I’ve been meaning to write a recap of my memory archive project about two moths ago and then the schools closed. Needless to say that the new situation — the kids being home 24/7 — made the free and energy-fuelled time I usually have for writing vanish from one day to the next. What also vanished quickly was my drive to keep the house clutter-free. After just a few days into the new stay-at-home/home-schooling routine, I had lost all energy to keep our place tidy. Our dining table turned into a messy desk space for the kids’ work, toys could be found scattered all over the place and I spent my time divided between a messy kitchen and the living room, thrown into my new role as full-time teacher. That brings me back to this recap of memory archive. What I expected all the way along and probably most people thought of when reading my blog has been confirmed over the past months: To write about the memorable things that you are departing off, does take time (unless you are a skilled writer, which I am not). However, when you start doing this (and beside taking a photo of the item you could decide to just write a short sentence about it, which shouldn’t take up too much time), you do learn to say goodbye to no longer needed things. You start forming a new habit and you definitely start to think about the way you or other family members consume. You start becoming more selectively in your consumer behaviour, which, in my opinion, is the key to leading a more simple life; living in a less crowded space.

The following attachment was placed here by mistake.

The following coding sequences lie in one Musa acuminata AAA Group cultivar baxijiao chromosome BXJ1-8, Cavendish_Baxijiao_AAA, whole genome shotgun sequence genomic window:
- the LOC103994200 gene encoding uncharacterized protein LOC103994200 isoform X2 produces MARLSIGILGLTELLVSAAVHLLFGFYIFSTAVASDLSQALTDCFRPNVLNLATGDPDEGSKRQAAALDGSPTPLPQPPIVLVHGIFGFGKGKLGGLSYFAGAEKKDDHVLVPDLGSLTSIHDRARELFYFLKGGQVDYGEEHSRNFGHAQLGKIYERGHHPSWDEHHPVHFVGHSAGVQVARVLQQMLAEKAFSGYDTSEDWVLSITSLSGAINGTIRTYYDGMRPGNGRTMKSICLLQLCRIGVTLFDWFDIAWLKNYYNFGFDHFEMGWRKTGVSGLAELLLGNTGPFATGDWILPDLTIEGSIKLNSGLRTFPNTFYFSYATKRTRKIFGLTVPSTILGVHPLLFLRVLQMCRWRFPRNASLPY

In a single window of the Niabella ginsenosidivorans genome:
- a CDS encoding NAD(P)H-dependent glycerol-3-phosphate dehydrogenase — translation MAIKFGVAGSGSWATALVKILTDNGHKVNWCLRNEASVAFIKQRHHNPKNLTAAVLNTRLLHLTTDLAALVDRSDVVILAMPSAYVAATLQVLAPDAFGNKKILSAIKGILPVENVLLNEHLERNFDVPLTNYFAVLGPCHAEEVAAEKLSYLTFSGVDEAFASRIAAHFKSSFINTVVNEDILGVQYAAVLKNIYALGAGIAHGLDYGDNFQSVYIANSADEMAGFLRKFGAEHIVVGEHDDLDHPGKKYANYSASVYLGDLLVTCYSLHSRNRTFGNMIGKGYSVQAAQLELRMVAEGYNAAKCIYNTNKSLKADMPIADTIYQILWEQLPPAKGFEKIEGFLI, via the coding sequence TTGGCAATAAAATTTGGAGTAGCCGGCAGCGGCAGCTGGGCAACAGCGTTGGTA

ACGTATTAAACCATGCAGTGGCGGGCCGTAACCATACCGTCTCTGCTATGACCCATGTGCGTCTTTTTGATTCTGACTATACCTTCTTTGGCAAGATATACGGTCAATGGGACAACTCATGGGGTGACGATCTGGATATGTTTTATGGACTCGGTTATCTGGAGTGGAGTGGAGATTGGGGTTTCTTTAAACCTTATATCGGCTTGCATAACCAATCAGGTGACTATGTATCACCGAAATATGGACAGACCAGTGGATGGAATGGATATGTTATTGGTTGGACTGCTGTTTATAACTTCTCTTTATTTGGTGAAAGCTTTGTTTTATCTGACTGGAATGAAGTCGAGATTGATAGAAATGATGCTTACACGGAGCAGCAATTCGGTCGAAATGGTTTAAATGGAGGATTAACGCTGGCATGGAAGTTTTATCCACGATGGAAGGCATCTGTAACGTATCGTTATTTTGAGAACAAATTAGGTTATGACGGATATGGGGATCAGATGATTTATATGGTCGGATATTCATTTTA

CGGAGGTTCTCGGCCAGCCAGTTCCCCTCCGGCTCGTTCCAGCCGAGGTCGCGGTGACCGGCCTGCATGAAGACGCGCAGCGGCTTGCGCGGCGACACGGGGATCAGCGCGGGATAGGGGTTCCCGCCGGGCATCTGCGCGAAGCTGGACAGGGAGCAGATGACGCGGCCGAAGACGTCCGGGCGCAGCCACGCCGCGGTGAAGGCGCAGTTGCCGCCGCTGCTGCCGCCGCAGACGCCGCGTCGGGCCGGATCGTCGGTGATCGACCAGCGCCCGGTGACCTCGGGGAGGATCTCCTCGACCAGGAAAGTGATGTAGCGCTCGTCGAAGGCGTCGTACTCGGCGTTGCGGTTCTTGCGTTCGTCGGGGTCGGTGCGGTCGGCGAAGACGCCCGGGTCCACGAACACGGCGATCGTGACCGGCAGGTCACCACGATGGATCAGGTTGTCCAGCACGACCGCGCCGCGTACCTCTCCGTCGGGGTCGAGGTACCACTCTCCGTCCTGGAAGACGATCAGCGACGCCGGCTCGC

By the way, my new habit hasn’t formed as much as I’d have liked it to. The picture I’ve chosen for this post is proof of that. It’s a small side dish plate made in Kanazawa. Now, I’ve never been to Kanazawa but discovered this ceramics design a couple of years ago in a restaurant. It took some effort to find out the origin of this plate so when it broke, I couldn’t just throw it away, there was too much of an attachment and backstory to it. A little too much to easily take a picture, write about and then discard it straight away. About a month after it broke I was ready though and here it is, the last item of my memory archive.